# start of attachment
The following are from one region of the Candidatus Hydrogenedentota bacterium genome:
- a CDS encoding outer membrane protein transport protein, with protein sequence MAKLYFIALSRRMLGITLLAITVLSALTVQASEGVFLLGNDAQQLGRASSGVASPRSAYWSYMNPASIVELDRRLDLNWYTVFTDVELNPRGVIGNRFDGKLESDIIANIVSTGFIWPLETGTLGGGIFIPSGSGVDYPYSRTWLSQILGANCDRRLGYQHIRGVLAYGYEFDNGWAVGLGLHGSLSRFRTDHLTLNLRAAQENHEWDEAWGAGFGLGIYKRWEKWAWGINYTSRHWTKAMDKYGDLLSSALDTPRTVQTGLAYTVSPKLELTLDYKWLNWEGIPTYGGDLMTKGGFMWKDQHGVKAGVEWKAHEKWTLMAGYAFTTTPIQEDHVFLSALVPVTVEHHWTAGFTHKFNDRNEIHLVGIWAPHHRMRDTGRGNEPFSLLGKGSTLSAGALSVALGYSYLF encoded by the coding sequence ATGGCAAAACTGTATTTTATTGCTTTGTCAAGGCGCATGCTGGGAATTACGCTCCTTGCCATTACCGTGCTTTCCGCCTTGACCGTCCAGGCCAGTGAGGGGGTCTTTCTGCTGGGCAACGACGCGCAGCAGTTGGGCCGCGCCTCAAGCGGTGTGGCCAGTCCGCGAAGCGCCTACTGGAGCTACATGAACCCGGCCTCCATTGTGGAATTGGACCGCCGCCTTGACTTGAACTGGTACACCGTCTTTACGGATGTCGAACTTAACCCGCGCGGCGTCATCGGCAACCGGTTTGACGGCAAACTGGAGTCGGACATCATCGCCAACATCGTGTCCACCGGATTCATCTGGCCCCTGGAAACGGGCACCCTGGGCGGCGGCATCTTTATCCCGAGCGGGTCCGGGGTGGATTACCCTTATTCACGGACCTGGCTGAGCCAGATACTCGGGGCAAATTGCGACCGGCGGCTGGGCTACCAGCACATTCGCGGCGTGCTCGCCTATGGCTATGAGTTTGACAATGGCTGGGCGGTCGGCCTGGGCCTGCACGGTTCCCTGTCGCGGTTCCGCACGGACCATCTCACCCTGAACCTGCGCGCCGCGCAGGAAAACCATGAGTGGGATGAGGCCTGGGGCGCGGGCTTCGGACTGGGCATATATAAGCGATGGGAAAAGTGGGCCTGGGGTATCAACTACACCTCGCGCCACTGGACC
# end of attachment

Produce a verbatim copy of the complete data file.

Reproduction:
The following are from one region of the Candidatus Hydrogenedentota bacterium genome:
- a CDS encoding outer membrane protein transport protein, with protein sequence MAKLYFIALSRRMLGITLLAITVLSALTVQASEGVFLLGNDAQQLGRASSGVASPRSAYWSYMNPASIVELDRRLDLNWYTVFTDVELNPRGVIGNRFDGKLESDIIANIVSTGFIWPLETGTLGGGIFIPSGSGVDYPYSRTWLSQILGANCDRRLGYQHIRGVLAYGYEFDNGWAVGLGLHGSLSRFRTDHLTLNLRAAQENHEWDEAWGAGFGLGIYKRWEKWAWGINYTSRHWTKAMDKYGDLLSSALDTPRTVQTGLAYTVSPKLELTLDYKWLNWEGIPTYGGDLMTKGGFMWKDQHGVKAGVEWKAHEKWTLMAGYAFTTTPIQEDHVFLSALVPVTVEHHWTAGFTHKFNDRNEIHLVGIWAPHHRMRDTGRGNEPFSLLGKGSTLSAGALSVALGYSYLF encoded by the coding sequence ATGGCAAAACTGTATTTTATTGCTTTGTCAAGGCGCATGCTGGGAATTACGCTCCTTGCCATTACCGTGCTTTCCGCCTTGACCGTCCAGGCCAGTGAGGGGGTCTTTCTGCTGGGCAACGACGCGCAGCAGTTGGGCCGCGCCTCAAGCGGTGTGGCCAGTCCGCGAAGCGCCTACTGGAGCTACATGAACCCGGCCTCCATTGTGGAATTGGACCGCCGCCTTGACTTGAACTGGTACACCGTCTTTACGGATGTCGAACTTAACCCGCGCGGCGTCATCGGCAACCGGTTTGACGGCAAACTGGAGTCGGACATCATCGCCAACATCGTGTCCACCGGATTCATCTGGCCCCTGGAAACGGGCACCCTGGGCGGCGGCATCTTTATCCCGAGCGGGTCCGGGGTGGATTACCCTTATTCACGGACCTGGCTGAGCCAGATACTCGGGGCAAATTGCGACCGGCGGCTGGGCTACCAGCACATTCGCGGCGTGCTCGCCTATGGCTATGAGTTTGACAATGGCTGGGCGGTCGGCCTGGGCCTGCACGGTTCCCTGTCGCGGTTCCGCACGGACCATCTCACCCTGAACCTGCGCGCCGCGCAGGAAAACCATGAGTGGGATGAGGCCTGGGGCGCGGGCTTCGGACTGGGCATATATAAGCGATGGGAAAAGTGGGCCTGGGGTATCAACTACACCTCGCGCCACTGGACC